NLRB Assault on First Amendment

Labor board seeking to sanction newspaper despite court ruling

June 11, 2013

The National Labor Relations Board is attempting to sanction a California newspaper despite a federal appeals court’s decision that such a ruling threatened the publisher’s First Amendment rights.

The NLRB ordered the Santa Barbara News-Press to reimburse several employees who were dismissed in 2006 from their positions for biased reporting, among other infractions. The fired employees contended that the newspaper threatened "journalistic integrity" and that they were fired because of their attempts to organize under the banner of the Graphic Communications Conference of the International Brotherhood of Teamsters.

The NLRB’s order contradicts a December 2012 D.C. Court of Appeals ruling that found the newspaper was within its First Amendment rights to fire its writers.

"The First Amendment affords a publisher—not a reporter—absolute authority to shape a newspaper’s content," the appeals court ruled [emphasis theirs]. "‘Journalistic integrity,’ as conceived by the board and the reporters, requires a publisher’s cession of some of its editorial control, the First Amendment precludes government coercion in its name."

News-Press director of operations Don Katich said the board was working to undercut the court in order to please the union.

"The NLRB’s continual assault on the News-Press appears to be yet another overreaching action by a federal bureaucracy that is obsessed with its own power, accountable to no-one, and willing to subjugate the rule of law and constitutional rights to further its unholy partnership with the union," he said.

A majority of newsroom workers voted to join the Teamsters in September 2006, two months after the firings. However, the May 31 NLRB decision came two weeks after reporters at the newspaper voted to withdraw from the Teamsters.

Some members of the newsroom told the Washington Free Beacon that the union had begun to focus more on punishing the paper’s publisher, Wendy McCaw, and less on advocating in the interest of reporters.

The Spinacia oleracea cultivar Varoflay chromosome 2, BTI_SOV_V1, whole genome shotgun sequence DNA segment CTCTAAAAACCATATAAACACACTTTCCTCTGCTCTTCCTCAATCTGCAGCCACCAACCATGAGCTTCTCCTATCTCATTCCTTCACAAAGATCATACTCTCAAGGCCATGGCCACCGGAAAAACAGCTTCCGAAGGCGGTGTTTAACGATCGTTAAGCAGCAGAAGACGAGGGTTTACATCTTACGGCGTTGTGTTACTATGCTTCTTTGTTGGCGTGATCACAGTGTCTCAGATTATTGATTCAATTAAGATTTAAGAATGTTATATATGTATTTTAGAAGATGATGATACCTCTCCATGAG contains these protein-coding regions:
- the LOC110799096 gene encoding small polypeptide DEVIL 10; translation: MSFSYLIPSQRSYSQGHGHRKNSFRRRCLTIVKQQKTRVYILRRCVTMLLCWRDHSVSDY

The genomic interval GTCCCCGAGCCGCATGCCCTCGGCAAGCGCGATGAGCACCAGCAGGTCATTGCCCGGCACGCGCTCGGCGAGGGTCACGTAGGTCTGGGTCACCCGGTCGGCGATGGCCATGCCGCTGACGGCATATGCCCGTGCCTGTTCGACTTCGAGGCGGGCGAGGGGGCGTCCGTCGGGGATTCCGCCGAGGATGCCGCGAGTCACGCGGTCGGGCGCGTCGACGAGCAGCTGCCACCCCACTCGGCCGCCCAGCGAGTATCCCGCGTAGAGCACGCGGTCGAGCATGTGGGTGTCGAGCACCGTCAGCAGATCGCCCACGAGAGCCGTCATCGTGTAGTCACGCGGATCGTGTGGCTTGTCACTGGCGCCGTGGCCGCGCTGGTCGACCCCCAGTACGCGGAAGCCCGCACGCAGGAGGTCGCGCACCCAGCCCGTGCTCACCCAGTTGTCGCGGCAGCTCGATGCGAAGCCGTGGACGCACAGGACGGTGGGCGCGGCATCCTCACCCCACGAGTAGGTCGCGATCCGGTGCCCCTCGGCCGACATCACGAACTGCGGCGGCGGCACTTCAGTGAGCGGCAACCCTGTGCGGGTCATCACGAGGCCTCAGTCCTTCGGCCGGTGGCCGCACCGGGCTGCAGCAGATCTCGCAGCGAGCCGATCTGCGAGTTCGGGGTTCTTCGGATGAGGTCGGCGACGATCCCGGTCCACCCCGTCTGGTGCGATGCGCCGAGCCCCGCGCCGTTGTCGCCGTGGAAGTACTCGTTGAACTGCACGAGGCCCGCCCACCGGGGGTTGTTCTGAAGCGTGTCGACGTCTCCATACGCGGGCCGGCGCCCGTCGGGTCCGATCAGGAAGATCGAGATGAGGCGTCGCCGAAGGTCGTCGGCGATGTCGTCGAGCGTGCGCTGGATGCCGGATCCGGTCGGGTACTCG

"It was needed," said one News-Press reporter, who spoke to the Free Beacon on condition of anonymity. "Many people in the newsroom, especially reporters, felt like the Teamsters encouraged people to leave."

The board also ordered the newspaper to pay the Teamster’s negotiating expenses. The union, which did not respond to request for comment, is working to block the NLRB’s regional office from recognizing the newsroom’s decision.

Katich said the same labor laws that allow employees the right to join a union give them the right to leave.

"The actions by the employees to withdraw recognition of the union is a matter solely between the employees and union and to suggest otherwise is nothing more than a sign of desperation," he said.

The NLRB’s order ignored the vote taken by News-Press employees, saying the "12-month extension of the Union’s certification year ordered by the board is the traditional remedy for the kind of bad-faith bargaining in which the respondent engaged in this case."

The NLRB has yet to review the News-Press’ decertification vote, a process that can take as long as a year. Katich called on the board to honor the wishes of the employees rather than the interests of the politically powerful union.

"The Santa Barbara News-Press expects the NLRB to honor the rights exercised by the newsroom employees to withdraw recognition of the Teamsters and end its assault on the First Amendment rights of the media."

Full Disclosure: Bill McMorris worked for the Santa Barbara News-Press from September 2008 to May 2009.

Published under: Big Labor , NLRB